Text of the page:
Annie Koyama has an exciting career in comics, but it wasn’t always part of her plan. Before she founded Toronto-based comic book publishing company Koyama Press in 2007, she filled many different roles, living up to her nickname “Kick-ass Annie.” Photo credit: Robin Nishio.
Koyama worked as a set painter for the National Ballet and the National Film Board of Canada. She moved on to working in film and advertising and finally landed in a top position at a large Canadian commercial film production company. After ten years in that position, she planned take some time off to travel, to see the world.
Then she received a terminal diagnosis and was bed-ridden: a brain aneurysm. She was not expected to survive; but then, like a comic book superhero, she did.
Koyama underwent an extremely precarious surgery and managed to recover. However, this surgery also found a second, in-operable aneurysm, which Koyama still lives with today.
Prior to her diagnosis, she had saved up enough money to take two years off to travel. Her health forced her to abandon this idea, forcing her to find another place for her travel funding. Not a bird or a plane, she settled on alternative comic books.
“When I was able to work again, I didn’t want to go back to the very long hours that film production requires. Instead, I decided to support local artists,” Koyama told Nikkei Voice.
Koyama Press started as a small, almost charitable, not-for-profit comic book company based out of her home office. She would pick artists whose work spoke to her, funding the entire project and letting the artists keeping the proceeds. Koyama quickly turned her belief in these artists into successful projects that have reached readers from Canada to Australia, China and beyond.
“Their art has to speak to me first,” she says. “Certain themes like autobiographical work, humour and horror appeal to me.”
Koyama has gone to somewhat extreme lengths to fund artists she believes in, which resulted in her nickname and company mascot: “Kickass Annie,” a cartoon version of Annie, who stands with her arms crossed and a no-nonsense scowl on her face.
The first book Koyama published with Koyama Press was by Trio Magnus, a Toronto-based artist collective made up of Aaron Leighton, Clayton Hanmer and Steve Wilson. Her willingness to make self-sacrifices for the success of others is where the character came from.
“I sold my car to send the fellas to Japan for the Design Festa show and needed a company name and logo quickly,” she said. “Aaron had drawn a similar character and I saw it in his sketchbook. He kindly made that character into my logo avatar. My t-shirt printer, Toby Yamamoto, saw the figure and nicknamed her ‘Kickass Annie’ and it stuck.”
Since Kickass Annie was first introduced, there have been nearly 400 different artists’ renditions of the character.
Koyama Press highlights emerging and established alternative artists from around the world, across the realms of comics, graphic novels, art books and zines, all under the helm of a kick-ass Japanese-Canadian woman.
Though many profiles of Koyama (including this one) focus on her superhero-like resilience, her publishing company is specific to alternative comics with more personal themes.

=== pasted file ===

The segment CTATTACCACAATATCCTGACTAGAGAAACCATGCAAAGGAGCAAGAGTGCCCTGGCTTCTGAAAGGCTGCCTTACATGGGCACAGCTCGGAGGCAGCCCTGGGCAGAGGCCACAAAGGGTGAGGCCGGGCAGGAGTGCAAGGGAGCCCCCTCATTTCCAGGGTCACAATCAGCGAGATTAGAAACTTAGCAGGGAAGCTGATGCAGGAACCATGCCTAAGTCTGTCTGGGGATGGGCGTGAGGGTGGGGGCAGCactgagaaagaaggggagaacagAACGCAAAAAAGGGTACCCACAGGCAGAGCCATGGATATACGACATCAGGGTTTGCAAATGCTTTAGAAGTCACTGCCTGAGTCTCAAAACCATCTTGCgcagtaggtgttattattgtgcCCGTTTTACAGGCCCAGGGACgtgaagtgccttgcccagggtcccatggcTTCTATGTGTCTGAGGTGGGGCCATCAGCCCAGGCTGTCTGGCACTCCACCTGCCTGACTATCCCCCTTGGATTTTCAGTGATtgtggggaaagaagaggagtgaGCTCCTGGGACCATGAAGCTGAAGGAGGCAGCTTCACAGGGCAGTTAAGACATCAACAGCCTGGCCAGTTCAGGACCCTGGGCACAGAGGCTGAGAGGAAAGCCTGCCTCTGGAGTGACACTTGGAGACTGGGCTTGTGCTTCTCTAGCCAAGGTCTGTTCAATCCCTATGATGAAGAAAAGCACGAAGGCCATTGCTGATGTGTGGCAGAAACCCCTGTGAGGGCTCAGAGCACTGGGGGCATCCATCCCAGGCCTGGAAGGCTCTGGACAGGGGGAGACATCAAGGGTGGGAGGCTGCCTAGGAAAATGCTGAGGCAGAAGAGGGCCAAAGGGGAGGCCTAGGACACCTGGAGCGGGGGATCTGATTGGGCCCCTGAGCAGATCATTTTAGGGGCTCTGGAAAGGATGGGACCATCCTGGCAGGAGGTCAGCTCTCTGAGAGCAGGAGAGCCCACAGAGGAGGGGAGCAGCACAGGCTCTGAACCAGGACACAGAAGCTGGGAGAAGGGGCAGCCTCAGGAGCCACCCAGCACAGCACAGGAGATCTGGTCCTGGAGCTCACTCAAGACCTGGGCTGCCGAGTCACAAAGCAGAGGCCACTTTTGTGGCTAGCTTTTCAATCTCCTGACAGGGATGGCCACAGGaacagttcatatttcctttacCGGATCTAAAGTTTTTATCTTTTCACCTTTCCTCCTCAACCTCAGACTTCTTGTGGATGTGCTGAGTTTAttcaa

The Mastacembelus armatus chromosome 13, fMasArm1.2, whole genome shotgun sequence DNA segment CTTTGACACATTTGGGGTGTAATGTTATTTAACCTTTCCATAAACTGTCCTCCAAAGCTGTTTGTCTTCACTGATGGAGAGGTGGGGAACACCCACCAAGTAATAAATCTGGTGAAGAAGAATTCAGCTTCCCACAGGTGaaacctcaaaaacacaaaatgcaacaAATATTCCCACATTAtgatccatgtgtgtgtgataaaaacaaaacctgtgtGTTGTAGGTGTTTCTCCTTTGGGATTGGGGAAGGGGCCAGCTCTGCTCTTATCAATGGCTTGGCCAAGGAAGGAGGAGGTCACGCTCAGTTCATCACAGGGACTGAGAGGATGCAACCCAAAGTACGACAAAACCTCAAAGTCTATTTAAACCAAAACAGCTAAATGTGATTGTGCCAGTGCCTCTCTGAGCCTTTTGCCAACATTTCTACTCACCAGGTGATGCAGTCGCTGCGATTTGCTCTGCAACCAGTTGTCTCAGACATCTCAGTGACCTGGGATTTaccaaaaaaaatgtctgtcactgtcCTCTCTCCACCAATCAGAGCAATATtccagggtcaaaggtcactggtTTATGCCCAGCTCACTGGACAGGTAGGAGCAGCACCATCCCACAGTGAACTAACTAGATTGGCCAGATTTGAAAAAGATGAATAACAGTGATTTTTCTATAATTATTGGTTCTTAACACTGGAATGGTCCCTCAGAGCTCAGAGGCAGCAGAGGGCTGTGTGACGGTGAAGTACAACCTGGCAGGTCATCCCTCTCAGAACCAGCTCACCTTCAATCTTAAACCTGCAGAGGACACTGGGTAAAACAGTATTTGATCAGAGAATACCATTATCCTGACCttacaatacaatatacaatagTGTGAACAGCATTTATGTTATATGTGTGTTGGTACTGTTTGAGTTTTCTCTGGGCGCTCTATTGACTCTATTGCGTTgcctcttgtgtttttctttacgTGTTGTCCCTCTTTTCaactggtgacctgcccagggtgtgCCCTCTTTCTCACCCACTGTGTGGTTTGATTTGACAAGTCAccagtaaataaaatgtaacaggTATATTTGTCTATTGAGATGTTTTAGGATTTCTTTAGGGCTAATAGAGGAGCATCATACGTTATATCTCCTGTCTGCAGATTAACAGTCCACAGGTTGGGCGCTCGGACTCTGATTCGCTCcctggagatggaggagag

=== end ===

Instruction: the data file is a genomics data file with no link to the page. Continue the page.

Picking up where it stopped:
Collections of comics like Cat Person by Seo Kim, fit comfortably alongside illustrated personal memoirs like Jane Mai’s See You Next Tuesday and the unconventional Canadian superhero comic Hellberta, where Canadian comic book icon Wolverine returns to his birthplace of Alberta and fights his arch-nemesis, former Prime Minister Stephen Harper by Toronto-based artist, Michael Comeau.
Koyama says she doesn’t look for a specific artistic style, but themes that appeal to her and her cult audience. Unlike traditional superhero comics, à la Marvel or DC, she says alternative comics are typically made by a single artist working independently, instead of a huge team of writers and artists working together.
“I work mostly with emerging artists, I am one of a very few women publishers in comics, and I try to be as artist friendly as I can afford to be,” she says.
This artist-friendly approach has allowed Koyama to cultivate a diverse team of nearly 100 artists under her helm.
“Though it was never my mandate to work only with Canadians or people of colour, I have a very diverse catalogue,” she said. “I don’t choose the artist by their background…the work has to speak to me above all else.”
Her diverse interests, ranging from comedy to horror to artistic anomalies, have brought in eclectic artists from across Canada, the United States and Japan.
“Fortunately my interests cover a pretty wide swath and so I’ve had the opportunity to publish people from a lot of backgrounds,” she said. “That said, I do have a few Toronto-centric book and incidentally have published a couple of Japanese-Canadian artists, Jeremy Kai and Robin Nishio.”
This year, Koyama Press celebrates a decade in publishing. The company has expanded from that small home operation to a mid-sized office in downtown Toronto.
“Obviously at that time, with no publishing background whatsoever, I never foresaw having a publishing company ten years later!” she said.
So what is next for Koyama Press? Well, in the words of unbreakable Annie, if it isn’t broken, don’t try to fix it.
“Hopefully more of the same, in ten years we’ve published more than one hundred titles and done several art projects,” Koyama says. “I’m very proud of my team, Ed Kanerva, Helen Koyama and Daniel Nishio.”
Take a moment to look through a few of the many creative interpretations of ‘Kickass Annie‘ from different artists in the flickr gallery below: